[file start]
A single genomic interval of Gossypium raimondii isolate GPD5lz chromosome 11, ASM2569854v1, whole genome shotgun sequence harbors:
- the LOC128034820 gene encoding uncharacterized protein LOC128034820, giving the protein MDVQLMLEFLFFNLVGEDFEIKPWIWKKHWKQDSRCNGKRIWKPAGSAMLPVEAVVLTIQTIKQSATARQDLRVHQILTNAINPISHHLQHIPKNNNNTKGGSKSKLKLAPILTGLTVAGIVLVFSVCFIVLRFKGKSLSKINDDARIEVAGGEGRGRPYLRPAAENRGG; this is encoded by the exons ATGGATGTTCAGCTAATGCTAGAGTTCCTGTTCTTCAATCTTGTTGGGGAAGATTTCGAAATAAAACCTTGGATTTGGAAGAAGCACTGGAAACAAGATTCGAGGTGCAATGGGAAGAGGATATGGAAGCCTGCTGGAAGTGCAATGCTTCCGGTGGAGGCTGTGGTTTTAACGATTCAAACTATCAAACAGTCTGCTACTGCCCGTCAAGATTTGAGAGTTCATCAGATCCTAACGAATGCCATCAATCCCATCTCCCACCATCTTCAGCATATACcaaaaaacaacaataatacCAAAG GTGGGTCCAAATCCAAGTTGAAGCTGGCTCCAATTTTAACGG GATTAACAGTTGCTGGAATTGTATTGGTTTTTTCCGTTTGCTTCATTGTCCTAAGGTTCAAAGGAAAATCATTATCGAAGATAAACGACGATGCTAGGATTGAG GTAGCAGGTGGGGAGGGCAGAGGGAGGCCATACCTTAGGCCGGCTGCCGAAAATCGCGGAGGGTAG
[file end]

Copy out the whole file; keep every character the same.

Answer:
A single genomic interval of Gossypium raimondii isolate GPD5lz chromosome 11, ASM2569854v1, whole genome shotgun sequence harbors:
- the LOC128034820 gene encoding uncharacterized protein LOC128034820, giving the protein MDVQLMLEFLFFNLVGEDFEIKPWIWKKHWKQDSRCNGKRIWKPAGSAMLPVEAVVLTIQTIKQSATARQDLRVHQILTNAINPISHHLQHIPKNNNNTKGGSKSKLKLAPILTGLTVAGIVLVFSVCFIVLRFKGKSLSKINDDARIEVAGGEGRGRPYLRPAAENRGG; this is encoded by the exons ATGGATGTTCAGCTAATGCTAGAGTTCCTGTTCTTCAATCTTGTTGGGGAAGATTTCGAAATAAAACCTTGGATTTGGAAGAAGCACTGGAAACAAGATTCGAGGTGCAATGGGAAGAGGATATGGAAGCCTGCTGGAAGTGCAATGCTTCCGGTGGAGGCTGTGGTTTTAACGATTCAAACTATCAAACAGTCTGCTACTGCCCGTCAAGATTTGAGAGTTCATCAGATCCTAACGAATGCCATCAATCCCATCTCCCACCATCTTCAGCATATACcaaaaaacaacaataatacCAAAG GTGGGTCCAAATCCAAGTTGAAGCTGGCTCCAATTTTAACGG GATTAACAGTTGCTGGAATTGTATTGGTTTTTTCCGTTTGCTTCATTGTCCTAAGGTTCAAAGGAAAATCATTATCGAAGATAAACGACGATGCTAGGATTGAG GTAGCAGGTGGGGAGGGCAGAGGGAGGCCATACCTTAGGCCGGCTGCCGAAAATCGCGGAGGGTAG